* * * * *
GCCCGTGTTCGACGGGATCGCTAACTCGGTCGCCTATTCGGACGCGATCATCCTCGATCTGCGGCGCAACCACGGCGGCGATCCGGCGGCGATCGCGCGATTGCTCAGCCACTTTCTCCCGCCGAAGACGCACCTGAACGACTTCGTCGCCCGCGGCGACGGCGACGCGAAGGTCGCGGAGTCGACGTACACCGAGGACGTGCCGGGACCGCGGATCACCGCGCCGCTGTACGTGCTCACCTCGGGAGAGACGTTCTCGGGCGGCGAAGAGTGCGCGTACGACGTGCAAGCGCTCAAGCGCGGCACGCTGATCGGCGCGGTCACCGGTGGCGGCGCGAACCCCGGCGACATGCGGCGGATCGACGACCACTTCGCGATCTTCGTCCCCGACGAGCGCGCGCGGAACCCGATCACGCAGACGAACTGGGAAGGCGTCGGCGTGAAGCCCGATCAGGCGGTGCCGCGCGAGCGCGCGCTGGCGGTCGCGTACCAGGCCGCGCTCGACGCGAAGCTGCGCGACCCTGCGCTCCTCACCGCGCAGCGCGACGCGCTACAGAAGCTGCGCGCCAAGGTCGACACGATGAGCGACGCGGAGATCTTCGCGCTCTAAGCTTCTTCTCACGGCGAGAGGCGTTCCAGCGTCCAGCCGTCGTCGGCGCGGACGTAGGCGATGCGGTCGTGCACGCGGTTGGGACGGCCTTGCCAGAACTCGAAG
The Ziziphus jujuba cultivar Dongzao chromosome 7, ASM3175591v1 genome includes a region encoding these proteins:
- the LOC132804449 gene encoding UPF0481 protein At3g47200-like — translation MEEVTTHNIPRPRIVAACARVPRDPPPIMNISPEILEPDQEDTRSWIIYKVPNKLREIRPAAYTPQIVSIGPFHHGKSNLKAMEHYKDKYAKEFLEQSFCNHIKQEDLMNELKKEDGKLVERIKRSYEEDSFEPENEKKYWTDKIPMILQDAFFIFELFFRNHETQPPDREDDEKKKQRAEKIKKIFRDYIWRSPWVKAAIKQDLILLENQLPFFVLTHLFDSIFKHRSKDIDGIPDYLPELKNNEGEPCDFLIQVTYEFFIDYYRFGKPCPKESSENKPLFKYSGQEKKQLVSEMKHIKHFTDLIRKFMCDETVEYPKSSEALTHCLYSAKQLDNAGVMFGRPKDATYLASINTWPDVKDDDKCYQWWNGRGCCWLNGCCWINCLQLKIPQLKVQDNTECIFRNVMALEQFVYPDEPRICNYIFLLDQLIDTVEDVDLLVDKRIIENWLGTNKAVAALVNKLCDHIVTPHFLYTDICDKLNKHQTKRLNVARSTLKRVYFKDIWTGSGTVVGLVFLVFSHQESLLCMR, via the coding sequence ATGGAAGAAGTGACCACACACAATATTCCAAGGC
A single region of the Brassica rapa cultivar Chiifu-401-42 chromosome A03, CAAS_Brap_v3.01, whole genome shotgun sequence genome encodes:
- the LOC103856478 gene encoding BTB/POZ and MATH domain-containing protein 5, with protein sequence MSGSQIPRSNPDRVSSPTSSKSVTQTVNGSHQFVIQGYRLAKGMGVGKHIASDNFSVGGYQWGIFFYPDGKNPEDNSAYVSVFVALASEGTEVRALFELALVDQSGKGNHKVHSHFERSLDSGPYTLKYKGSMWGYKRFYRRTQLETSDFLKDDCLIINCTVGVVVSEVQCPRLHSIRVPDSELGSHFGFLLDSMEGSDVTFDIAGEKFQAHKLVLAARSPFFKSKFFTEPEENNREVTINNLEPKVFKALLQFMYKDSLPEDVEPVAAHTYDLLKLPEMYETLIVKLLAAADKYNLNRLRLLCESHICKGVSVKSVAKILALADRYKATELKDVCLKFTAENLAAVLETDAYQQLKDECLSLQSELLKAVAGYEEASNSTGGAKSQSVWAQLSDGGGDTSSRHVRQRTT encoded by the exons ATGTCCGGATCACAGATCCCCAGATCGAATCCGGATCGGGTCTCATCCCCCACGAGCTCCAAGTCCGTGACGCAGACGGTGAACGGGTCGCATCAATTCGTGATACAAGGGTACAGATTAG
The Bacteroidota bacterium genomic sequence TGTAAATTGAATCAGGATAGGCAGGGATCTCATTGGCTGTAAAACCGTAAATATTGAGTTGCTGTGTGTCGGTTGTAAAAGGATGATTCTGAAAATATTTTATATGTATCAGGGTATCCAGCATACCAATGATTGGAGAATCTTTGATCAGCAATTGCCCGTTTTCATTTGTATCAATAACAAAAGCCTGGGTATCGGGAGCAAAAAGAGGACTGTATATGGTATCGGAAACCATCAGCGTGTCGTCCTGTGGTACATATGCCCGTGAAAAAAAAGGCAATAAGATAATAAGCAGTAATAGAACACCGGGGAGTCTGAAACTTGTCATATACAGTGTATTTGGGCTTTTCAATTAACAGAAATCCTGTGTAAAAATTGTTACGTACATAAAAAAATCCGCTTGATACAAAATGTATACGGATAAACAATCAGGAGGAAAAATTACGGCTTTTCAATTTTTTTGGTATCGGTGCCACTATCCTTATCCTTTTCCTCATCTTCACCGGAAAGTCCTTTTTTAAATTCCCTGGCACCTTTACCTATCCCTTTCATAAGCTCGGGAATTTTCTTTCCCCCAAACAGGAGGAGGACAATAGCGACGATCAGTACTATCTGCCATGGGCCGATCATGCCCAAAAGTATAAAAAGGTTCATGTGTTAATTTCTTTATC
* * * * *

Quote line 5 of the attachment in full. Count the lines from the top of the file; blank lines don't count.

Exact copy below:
- the LOC103856478 gene encoding BTB/POZ and MATH domain-containing protein 5, with protein sequence MSGSQIPRSNPDRVSSPTSSKSVTQTVNGSHQFVIQGYRLAKGMGVGKHIASDNFSVGGYQWGIFFYPDGKNPEDNSAYVSVFVALASEGTEVRALFELALVDQSGKGNHKVHSHFERSLDSGPYTLKYKGSMWGYKRFYRRTQLETSDFLKDDCLIINCTVGVVVSEVQCPRLHSIRVPDSELGSHFGFLLDSMEGSDVTFDIAGEKFQAHKLVLAARSPFFKSKFFTEPEENNREVTINNLEPKVFKALLQFMYKDSLPEDVEPVAAHTYDLLKLPEMYETLIVKLLAAADKYNLNRLRLLCESHICKGVSVKSVAKILALADRYKATELKDVCLKFTAENLAAVLETDAYQQLKDECLSLQSELLKAVAGYEEASNSTGGAKSQSVWAQLSDGGGDTSSRHVRQRTT encoded by the exons ATGTCCGGATCACAGATCCCCAGATCGAATCCGGATCGGGTCTCATCCCCCACGAGCTCCAAGTCCGTGACGCAGACGGTGAACGGGTCGCATCAATTCGTGATACAAGGGTACAGATTAG